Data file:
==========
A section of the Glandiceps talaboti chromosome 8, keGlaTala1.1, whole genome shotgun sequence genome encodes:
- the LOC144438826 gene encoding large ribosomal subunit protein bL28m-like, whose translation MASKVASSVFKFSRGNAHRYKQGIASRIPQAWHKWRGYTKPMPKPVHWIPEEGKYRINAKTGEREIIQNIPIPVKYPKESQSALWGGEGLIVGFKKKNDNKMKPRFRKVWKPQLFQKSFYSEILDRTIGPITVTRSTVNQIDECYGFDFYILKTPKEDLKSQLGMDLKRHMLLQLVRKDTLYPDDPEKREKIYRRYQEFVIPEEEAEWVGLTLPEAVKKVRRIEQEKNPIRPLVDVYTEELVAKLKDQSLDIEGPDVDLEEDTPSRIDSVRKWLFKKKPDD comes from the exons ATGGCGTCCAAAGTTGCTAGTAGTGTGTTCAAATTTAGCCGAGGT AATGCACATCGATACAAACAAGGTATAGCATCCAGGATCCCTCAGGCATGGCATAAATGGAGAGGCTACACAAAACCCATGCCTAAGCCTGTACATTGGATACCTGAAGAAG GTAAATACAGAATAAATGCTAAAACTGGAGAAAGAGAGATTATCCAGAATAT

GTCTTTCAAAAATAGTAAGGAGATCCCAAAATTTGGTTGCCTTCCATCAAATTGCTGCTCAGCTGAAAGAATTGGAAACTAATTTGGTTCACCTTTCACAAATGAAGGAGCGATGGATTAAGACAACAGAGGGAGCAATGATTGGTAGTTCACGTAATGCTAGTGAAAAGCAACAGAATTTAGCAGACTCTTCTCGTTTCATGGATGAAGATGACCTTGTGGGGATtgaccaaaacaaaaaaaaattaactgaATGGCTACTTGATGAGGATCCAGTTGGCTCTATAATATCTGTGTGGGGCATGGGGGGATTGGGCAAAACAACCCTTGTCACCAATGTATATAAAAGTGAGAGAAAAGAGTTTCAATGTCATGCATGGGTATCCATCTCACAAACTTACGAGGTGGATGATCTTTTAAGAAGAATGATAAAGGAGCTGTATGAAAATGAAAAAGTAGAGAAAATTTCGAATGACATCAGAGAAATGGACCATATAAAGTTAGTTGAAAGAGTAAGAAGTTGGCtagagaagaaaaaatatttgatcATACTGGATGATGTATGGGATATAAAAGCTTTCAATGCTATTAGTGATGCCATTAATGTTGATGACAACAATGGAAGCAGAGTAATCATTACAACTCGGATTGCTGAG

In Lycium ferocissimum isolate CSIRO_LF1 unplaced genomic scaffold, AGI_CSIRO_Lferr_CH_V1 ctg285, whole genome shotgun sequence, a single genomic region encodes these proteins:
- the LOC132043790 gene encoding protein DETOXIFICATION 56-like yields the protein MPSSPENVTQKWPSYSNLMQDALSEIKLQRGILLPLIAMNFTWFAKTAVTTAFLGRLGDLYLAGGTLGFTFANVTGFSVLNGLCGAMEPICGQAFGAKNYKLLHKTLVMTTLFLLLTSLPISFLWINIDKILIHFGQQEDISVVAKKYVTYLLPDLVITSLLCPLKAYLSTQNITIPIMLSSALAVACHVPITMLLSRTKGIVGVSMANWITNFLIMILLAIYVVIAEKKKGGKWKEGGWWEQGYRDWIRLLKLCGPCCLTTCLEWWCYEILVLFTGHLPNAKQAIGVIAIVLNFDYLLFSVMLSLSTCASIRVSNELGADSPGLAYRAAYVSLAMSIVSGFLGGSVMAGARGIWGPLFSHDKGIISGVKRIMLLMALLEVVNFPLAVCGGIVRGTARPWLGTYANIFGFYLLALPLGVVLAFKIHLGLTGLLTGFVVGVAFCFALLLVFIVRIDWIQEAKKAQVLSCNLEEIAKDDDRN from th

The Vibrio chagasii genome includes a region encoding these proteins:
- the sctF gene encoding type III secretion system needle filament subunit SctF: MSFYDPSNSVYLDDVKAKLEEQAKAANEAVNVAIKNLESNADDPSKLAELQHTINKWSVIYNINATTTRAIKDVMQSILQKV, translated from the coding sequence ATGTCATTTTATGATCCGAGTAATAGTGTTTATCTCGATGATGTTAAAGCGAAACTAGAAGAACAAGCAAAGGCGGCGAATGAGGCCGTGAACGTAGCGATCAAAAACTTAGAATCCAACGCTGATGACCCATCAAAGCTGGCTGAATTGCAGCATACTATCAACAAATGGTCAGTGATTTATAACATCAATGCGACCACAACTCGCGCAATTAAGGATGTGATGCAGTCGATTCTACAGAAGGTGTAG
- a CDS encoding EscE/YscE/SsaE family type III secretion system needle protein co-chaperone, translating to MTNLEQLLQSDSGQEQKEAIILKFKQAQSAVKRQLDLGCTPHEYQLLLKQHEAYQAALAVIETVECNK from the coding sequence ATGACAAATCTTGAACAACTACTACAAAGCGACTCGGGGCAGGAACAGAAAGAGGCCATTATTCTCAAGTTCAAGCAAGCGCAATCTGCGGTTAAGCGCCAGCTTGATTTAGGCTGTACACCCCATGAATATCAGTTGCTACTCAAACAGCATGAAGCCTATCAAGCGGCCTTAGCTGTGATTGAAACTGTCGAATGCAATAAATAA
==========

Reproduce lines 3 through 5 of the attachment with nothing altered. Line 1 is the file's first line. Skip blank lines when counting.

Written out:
GTCTTTCAAAAATAGTAAGGAGATCCCAAAATTTGGTTGCCTTCCATCAAATTGCTGCTCAGCTGAAAGAATTGGAAACTAATTTGGTTCACCTTTCACAAATGAAGGAGCGATGGATTAAGACAACAGAGGGAGCAATGATTGGTAGTTCACGTAATGCTAGTGAAAAGCAACAGAATTTAGCAGACTCTTCTCGTTTCATGGATGAAGATGACCTTGTGGGGATtgaccaaaacaaaaaaaaattaactgaATGGCTACTTGATGAGGATCCAGTTGGCTCTATAATATCTGTGTGGGGCATGGGGGGATTGGGCAAAACAACCCTTGTCACCAATGTATATAAAAGTGAGAGAAAAGAGTTTCAATGTCATGCATGGGTATCCATCTCACAAACTTACGAGGTGGATGATCTTTTAAGAAGAATGATAAAGGAGCTGTATGAAAATGAAAAAGTAGAGAAAATTTCGAATGACATCAGAGAAATGGACCATATAAAGTTAGTTGAAAGAGTAAGAAGTTGGCtagagaagaaaaaatatttgatcATACTGGATGATGTATGGGATATAAAAGCTTTCAATGCTATTAGTGATGCCATTAATGTTGATGACAACAATGGAAGCAGAGTAATCATTACAACTCGGATTGCTGAG

In Lycium ferocissimum isolate CSIRO_LF1 unplaced genomic scaffold, AGI_CSIRO_Lferr_CH_V1 ctg285, whole genome shotgun sequence, a single genomic region encodes these proteins:
- the LOC132043790 gene encoding protein DETOXIFICATION 56-like yields the protein MPSSPENVTQKWPSYSNLMQDALSEIKLQRGILLPLIAMNFTWFAKTAVTTAFLGRLGDLYLAGGTLGFTFANVTGFSVLNGLCGAMEPICGQAFGAKNYKLLHKTLVMTTLFLLLTSLPISFLWINIDKILIHFGQQEDISVVAKKYVTYLLPDLVITSLLCPLKAYLSTQNITIPIMLSSALAVACHVPITMLLSRTKGIVGVSMANWITNFLIMILLAIYVVIAEKKKGGKWKEGGWWEQGYRDWIRLLKLCGPCCLTTCLEWWCYEILVLFTGHLPNAKQAIGVIAIVLNFDYLLFSVMLSLSTCASIRVSNELGADSPGLAYRAAYVSLAMSIVSGFLGGSVMAGARGIWGPLFSHDKGIISGVKRIMLLMALLEVVNFPLAVCGGIVRGTARPWLGTYANIFGFYLLALPLGVVLAFKIHLGLTGLLTGFVVGVAFCFALLLVFIVRIDWIQEAKKAQVLSCNLEEIAKDDDRN from th